But how does it feel to be one of the biggest recording artists on the planet and reap massive success in a nation that owns and continuously overlooks the island he calls home? “At the end of the day, my success in the United States I owe to the hardworking Latinos who have helped make the country what it is today,” Bad Bunny says. “I highly doubt the type of gringos I don’t fuck with listen to me. Those were all the people at the Super Bowl who were pissed off about how Latino the halftime show was.”

Top; and pants, Dior Men. Earrings; necklaces; bracelet (worn as necklaces); bangle; and bracelet, Tiffany & Co. Photography JOHN EDMONDS.

“Maybe at the very beginning of my career, I tried to pretend I was someone that I’m not, but I learned that that’s the way artists lose themselves,” he explains. “It’s because they forgot about themselves—them as a person—and invented a fictitious personality.”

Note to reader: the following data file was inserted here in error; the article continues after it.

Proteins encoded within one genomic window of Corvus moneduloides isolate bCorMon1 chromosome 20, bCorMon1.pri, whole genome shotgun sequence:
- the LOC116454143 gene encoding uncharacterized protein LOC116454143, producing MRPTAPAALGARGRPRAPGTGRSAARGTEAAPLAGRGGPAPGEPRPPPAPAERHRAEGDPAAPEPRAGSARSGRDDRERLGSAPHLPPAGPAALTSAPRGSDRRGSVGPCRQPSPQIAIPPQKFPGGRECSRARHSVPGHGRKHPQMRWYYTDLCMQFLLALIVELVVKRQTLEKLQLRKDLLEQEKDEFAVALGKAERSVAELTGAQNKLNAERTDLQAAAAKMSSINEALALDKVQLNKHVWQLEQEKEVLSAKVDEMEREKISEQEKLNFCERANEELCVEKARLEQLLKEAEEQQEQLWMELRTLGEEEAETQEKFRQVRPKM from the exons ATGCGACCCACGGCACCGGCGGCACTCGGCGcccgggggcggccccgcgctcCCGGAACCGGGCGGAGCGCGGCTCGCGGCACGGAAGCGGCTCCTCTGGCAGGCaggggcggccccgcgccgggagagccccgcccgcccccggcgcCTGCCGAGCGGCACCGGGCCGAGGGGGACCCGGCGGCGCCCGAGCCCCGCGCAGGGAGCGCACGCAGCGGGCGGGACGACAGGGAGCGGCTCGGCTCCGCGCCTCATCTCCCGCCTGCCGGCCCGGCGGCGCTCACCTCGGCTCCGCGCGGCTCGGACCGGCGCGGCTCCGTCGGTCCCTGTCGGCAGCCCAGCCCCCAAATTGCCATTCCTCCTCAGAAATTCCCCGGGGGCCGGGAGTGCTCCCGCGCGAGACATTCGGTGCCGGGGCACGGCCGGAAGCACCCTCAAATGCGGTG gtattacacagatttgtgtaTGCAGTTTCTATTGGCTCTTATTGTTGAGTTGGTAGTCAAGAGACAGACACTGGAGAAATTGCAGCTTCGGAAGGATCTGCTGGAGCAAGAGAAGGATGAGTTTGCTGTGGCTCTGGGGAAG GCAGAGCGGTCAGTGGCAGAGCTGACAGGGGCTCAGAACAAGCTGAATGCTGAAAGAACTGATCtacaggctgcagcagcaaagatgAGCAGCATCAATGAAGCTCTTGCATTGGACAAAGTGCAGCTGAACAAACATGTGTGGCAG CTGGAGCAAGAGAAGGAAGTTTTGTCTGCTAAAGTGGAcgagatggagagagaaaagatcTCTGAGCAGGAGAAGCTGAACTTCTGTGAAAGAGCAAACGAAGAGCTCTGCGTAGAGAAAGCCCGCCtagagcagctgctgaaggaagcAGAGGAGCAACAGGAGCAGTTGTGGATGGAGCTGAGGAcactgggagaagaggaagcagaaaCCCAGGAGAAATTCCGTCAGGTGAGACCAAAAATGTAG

He rises out of his chair and gestures upward with his hands. “Since the beginning, everything has been up and up,” he says. “There comes a moment when you’re like, ‘Diablo, estoy en un nivel muy alto.’ And then the next year comes and you’re like, ‘Diablo!’ By the time I noticed that things were different, it didn’t really affect me. It may change things around me, but I stay the same. Soy un normalito. I am who I am.”

Bad Bunny has reinvented the art of the crossover, but he’s still processing what that means. “[This is all] for more than just myself, but also for the fans and for all of the Latinos in the world,” he says. “I get emotional thinking about it … and I see it from the outside. If it wasn’t me but it was another artist, I would feel just as proud for them too,” he says with a laugh. “But obviously it’s more exciting that it is me.” 

Hair: Christopher Vargas; Grooming: Ybelka Hurtado; Production: Eric Jacobson and Michael Wysocki at Hen’s Tooth Productions; Set Design: Jesse Kaufmann.